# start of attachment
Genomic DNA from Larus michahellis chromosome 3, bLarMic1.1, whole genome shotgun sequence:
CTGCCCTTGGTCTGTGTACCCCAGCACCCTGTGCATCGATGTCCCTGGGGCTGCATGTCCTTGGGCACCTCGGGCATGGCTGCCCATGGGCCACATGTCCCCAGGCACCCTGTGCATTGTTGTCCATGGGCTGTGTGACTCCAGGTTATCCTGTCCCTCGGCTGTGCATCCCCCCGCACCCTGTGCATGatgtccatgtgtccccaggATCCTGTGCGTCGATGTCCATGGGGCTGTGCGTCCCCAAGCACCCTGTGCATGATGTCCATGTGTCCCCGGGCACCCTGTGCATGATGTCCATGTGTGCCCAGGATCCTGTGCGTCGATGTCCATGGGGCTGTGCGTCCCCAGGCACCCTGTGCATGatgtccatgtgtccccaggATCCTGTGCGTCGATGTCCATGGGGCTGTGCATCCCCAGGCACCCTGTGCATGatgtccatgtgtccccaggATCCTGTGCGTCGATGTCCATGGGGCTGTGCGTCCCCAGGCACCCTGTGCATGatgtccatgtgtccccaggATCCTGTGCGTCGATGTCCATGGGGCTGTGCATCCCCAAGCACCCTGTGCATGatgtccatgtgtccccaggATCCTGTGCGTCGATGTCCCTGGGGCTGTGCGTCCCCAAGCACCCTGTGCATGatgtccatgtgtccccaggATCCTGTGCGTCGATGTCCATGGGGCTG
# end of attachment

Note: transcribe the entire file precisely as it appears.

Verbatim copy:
Genomic DNA from Larus michahellis chromosome 3, bLarMic1.1, whole genome shotgun sequence:
CTGCCCTTGGTCTGTGTACCCCAGCACCCTGTGCATCGATGTCCCTGGGGCTGCATGTCCTTGGGCACCTCGGGCATGGCTGCCCATGGGCCACATGTCCCCAGGCACCCTGTGCATTGTTGTCCATGGGCTGTGTGACTCCAGGTTATCCTGTCCCTCGGCTGTGCATCCCCCCGCACCCTGTGCATGatgtccatgtgtccccaggATCCTGTGCGTCGATGTCCATGGGGCTGTGCGTCCCCAAGCACCCTGTGCATGATGTCCATGTGTCCCCGGGCACCCTGTGCATGATGTCCATGTGTGCCCAGGATCCTGTGCGTCGATGTCCATGGGGCTGTGCGTCCCCAGGCACCCTGTGCATGatgtccatgtgtccccaggATCCTGTGCGTCGATGTCCATGGGGCTGTGCATCCCCAGGCACCCTGTGCATGatgtccatgtgtccccaggATCCTGTGCGTCGATGTCCATGGGGCTGTGCGTCCCCAGGCACCCTGTGCATGatgtccatgtgtccccaggATCCTGTGCGTCGATGTCCATGGGGCTGTGCATCCCCAAGCACCCTGTGCATGatgtccatgtgtccccaggATCCTGTGCGTCGATGTCCCTGGGGCTGTGCGTCCCCAAGCACCCTGTGCATGatgtccatgtgtccccaggATCCTGTGCGTCGATGTCCATGGGGCTG